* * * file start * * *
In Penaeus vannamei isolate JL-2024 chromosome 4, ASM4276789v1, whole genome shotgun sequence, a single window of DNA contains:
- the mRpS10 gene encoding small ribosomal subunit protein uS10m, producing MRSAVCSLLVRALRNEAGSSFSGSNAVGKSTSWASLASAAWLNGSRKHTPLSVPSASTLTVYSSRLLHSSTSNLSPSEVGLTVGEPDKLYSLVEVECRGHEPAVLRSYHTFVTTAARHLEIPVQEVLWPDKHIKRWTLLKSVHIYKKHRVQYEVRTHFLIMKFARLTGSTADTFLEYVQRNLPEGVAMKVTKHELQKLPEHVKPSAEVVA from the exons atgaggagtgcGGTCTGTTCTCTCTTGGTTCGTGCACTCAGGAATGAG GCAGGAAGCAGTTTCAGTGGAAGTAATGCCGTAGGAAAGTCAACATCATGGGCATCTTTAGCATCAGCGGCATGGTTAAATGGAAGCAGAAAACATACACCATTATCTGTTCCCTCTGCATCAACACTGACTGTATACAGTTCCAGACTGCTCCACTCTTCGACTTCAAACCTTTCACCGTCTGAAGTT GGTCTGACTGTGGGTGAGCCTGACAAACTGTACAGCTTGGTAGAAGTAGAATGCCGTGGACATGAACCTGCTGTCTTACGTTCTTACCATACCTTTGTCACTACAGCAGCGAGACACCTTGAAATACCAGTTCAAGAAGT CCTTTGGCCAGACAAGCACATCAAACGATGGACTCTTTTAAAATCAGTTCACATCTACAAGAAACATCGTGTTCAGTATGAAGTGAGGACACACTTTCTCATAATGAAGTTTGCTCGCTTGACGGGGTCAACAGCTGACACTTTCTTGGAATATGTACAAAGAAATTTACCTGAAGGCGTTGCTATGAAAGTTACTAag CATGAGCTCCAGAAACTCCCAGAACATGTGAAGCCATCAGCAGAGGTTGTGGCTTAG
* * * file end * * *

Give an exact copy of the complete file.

In Penaeus vannamei isolate JL-2024 chromosome 4, ASM4276789v1, whole genome shotgun sequence, a single window of DNA contains:
- the mRpS10 gene encoding small ribosomal subunit protein uS10m, producing MRSAVCSLLVRALRNEAGSSFSGSNAVGKSTSWASLASAAWLNGSRKHTPLSVPSASTLTVYSSRLLHSSTSNLSPSEVGLTVGEPDKLYSLVEVECRGHEPAVLRSYHTFVTTAARHLEIPVQEVLWPDKHIKRWTLLKSVHIYKKHRVQYEVRTHFLIMKFARLTGSTADTFLEYVQRNLPEGVAMKVTKHELQKLPEHVKPSAEVVA from the exons atgaggagtgcGGTCTGTTCTCTCTTGGTTCGTGCACTCAGGAATGAG GCAGGAAGCAGTTTCAGTGGAAGTAATGCCGTAGGAAAGTCAACATCATGGGCATCTTTAGCATCAGCGGCATGGTTAAATGGAAGCAGAAAACATACACCATTATCTGTTCCCTCTGCATCAACACTGACTGTATACAGTTCCAGACTGCTCCACTCTTCGACTTCAAACCTTTCACCGTCTGAAGTT GGTCTGACTGTGGGTGAGCCTGACAAACTGTACAGCTTGGTAGAAGTAGAATGCCGTGGACATGAACCTGCTGTCTTACGTTCTTACCATACCTTTGTCACTACAGCAGCGAGACACCTTGAAATACCAGTTCAAGAAGT CCTTTGGCCAGACAAGCACATCAAACGATGGACTCTTTTAAAATCAGTTCACATCTACAAGAAACATCGTGTTCAGTATGAAGTGAGGACACACTTTCTCATAATGAAGTTTGCTCGCTTGACGGGGTCAACAGCTGACACTTTCTTGGAATATGTACAAAGAAATTTACCTGAAGGCGTTGCTATGAAAGTTACTAag CATGAGCTCCAGAAACTCCCAGAACATGTGAAGCCATCAGCAGAGGTTGTGGCTTAG